'Troubling the Maternal'

Research output: Chapter in Book/Report/Conference proceedingConference contribution

Abstract

'Down, down, down - at the bottom of the Garden Mother's little breeding machine whirs and ticks. Deep in the mouldering mess, children are growing. They have leaves in their hair and dirt in their eyes and they are growing. Feral and fertile, fecund and febrile - they were made in earth and they will be laid in earth. Their toys are ticking too, shallow breaths in the yarrow, beating bone and marrow. A creeping cunning, a quickening wit - Oh nothing good can come if it'. This two day conference brought together international artists and theorists to discuss the work of artist/mothers in art history and within contemporary visual practice. Louise Wallace was an invited panellist and her presentation of research was titled ‘Troubling the Maternal’. Wallace discussed recent paintings which dealt with the history of eugenics, the experiments at Cold Spring Harbour NY and the nightmarish vision of breeding machines. The research also referenced the maltreatment of reproduction rights in Northern Ireland through a piece of prose written by Wallace. The keynote speakers were Mary Kelly, Bracha Ettinger and Faith Wilding. The convenor was Griselda Pollock. The importance and impact of the conference was reported in The Guardian ‘culture professional network’ section in a piece titled ‘Motherhood is not a problem to be solved but a reality we must acknowledge’ (13th July 2015).
LanguageEnglish
Title of host publicationUnknown Host Publication
Number of pages1
Publication statusPublished - 1 Jun 2015
EventMotherhood and Creative Practice - South Bank University London
Duration: 1 Jun 2015 → …

Conference

ConferenceMotherhood and Creative Practice
Period1/06/15 → …

Fingerprint

Artist
Breeding
Spring
Prose
Mess
Northern Ireland
Cold
History
Marrow
Motherhood
Guardian
Mary Kelly
Wit
Maltreatment
Harbors
Theorists
Toys
Art History
Griselda Pollock
Experiment

Keywords

  • maternal
  • painting
  • ambivalence
  • motherhood
  • children

Cite this

Wallace, L. (2015). 'Troubling the Maternal'. In Unknown Host Publication
Wallace, Louise. / 'Troubling the Maternal'. Unknown Host Publication. 2015.
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author = "Louise Wallace",
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booktitle = "Unknown Host Publication",

}

Wallace, L 2015, 'Troubling the Maternal'. in Unknown Host Publication. Motherhood and Creative Practice, 1/06/15.

'Troubling the Maternal'. / Wallace, Louise.

Unknown Host Publication. 2015.

Research output: Chapter in Book/Report/Conference proceedingConference contribution

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N2 - 'Down, down, down - at the bottom of the Garden Mother's little breeding machine whirs and ticks. Deep in the mouldering mess, children are growing. They have leaves in their hair and dirt in their eyes and they are growing. Feral and fertile, fecund and febrile - they were made in earth and they will be laid in earth. Their toys are ticking too, shallow breaths in the yarrow, beating bone and marrow. A creeping cunning, a quickening wit - Oh nothing good can come if it'. This two day conference brought together international artists and theorists to discuss the work of artist/mothers in art history and within contemporary visual practice. Louise Wallace was an invited panellist and her presentation of research was titled ‘Troubling the Maternal’. Wallace discussed recent paintings which dealt with the history of eugenics, the experiments at Cold Spring Harbour NY and the nightmarish vision of breeding machines. The research also referenced the maltreatment of reproduction rights in Northern Ireland through a piece of prose written by Wallace. The keynote speakers were Mary Kelly, Bracha Ettinger and Faith Wilding. The convenor was Griselda Pollock. The importance and impact of the conference was reported in The Guardian ‘culture professional network’ section in a piece titled ‘Motherhood is not a problem to be solved but a reality we must acknowledge’ (13th July 2015).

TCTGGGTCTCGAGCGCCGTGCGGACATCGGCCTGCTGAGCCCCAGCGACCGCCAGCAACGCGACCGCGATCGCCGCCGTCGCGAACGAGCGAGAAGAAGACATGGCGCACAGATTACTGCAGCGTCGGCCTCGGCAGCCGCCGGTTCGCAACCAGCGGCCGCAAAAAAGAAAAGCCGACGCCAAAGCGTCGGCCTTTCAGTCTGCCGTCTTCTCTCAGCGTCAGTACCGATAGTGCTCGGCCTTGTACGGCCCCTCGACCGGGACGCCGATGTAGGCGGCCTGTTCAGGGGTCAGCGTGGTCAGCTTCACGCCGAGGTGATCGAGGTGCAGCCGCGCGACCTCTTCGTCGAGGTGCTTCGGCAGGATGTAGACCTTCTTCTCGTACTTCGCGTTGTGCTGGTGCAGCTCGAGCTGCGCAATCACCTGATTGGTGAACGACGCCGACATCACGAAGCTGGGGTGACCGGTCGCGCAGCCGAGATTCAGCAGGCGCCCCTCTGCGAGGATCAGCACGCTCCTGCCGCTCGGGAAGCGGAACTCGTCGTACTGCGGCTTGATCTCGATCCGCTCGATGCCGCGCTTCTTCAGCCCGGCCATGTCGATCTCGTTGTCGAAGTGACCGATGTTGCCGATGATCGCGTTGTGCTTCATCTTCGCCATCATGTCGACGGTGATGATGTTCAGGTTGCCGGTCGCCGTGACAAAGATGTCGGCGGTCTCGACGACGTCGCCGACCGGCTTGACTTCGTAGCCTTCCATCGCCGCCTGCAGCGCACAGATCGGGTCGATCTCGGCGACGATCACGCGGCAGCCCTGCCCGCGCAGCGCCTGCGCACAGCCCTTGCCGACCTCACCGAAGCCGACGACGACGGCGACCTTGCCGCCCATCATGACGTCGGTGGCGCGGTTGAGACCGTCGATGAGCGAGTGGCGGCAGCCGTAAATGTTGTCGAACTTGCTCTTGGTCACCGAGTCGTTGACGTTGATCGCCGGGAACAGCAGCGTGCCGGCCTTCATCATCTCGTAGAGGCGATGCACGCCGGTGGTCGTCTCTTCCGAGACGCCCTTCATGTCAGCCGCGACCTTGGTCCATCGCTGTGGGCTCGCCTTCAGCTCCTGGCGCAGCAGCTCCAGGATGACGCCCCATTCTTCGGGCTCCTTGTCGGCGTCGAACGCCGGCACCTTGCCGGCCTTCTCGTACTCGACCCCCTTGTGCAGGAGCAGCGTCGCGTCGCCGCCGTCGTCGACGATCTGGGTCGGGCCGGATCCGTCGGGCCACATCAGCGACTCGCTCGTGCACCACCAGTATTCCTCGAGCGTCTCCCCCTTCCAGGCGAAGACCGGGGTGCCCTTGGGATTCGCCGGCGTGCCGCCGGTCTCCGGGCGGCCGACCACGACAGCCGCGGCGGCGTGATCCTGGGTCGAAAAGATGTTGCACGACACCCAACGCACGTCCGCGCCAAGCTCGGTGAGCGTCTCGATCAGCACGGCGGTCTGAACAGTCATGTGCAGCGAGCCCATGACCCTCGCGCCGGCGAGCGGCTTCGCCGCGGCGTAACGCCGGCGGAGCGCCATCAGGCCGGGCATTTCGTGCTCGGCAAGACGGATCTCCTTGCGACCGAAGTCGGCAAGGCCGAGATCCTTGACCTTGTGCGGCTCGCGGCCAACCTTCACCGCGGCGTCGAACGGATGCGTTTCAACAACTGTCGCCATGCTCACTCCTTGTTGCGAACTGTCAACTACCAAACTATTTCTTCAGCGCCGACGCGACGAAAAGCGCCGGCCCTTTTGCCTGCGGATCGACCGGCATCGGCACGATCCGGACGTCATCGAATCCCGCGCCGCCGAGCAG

AB - 'Down, down, down - at the bottom of the Garden Mother's little breeding machine whirs and ticks. Deep in the mouldering mess, children are growing. They have leaves in their hair and dirt in their eyes and they are growing. Feral and fertile, fecund and febrile - they were made in earth and they will be laid in earth. Their toys are ticking too, shallow breaths in the yarrow, beating bone and marrow. A creeping cunning, a quickening wit - Oh nothing good can come if it'. This two day conference brought together international artists and theorists to discuss the work of artist/mothers in art history and within contemporary visual practice. Louise Wallace was an invited panellist and her presentation of research was titled ‘Troubling the Maternal’. Wallace discussed recent paintings which dealt with the history of eugenics, the experiments at Cold Spring Harbour NY and the nightmarish vision of breeding machines. The research also referenced the maltreatment of reproduction rights in Northern Ireland through a piece of prose written by Wallace. The keynote speakers were Mary Kelly, Bracha Ettinger and Faith Wilding. The convenor was Griselda Pollock. The importance and impact of the conference was reported in The Guardian ‘culture professional network’ section in a piece titled ‘Motherhood is not a problem to be solved but a reality we must acknowledge’ (13th July 2015).

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Wallace L. 'Troubling the Maternal'. In Unknown Host Publication. 2015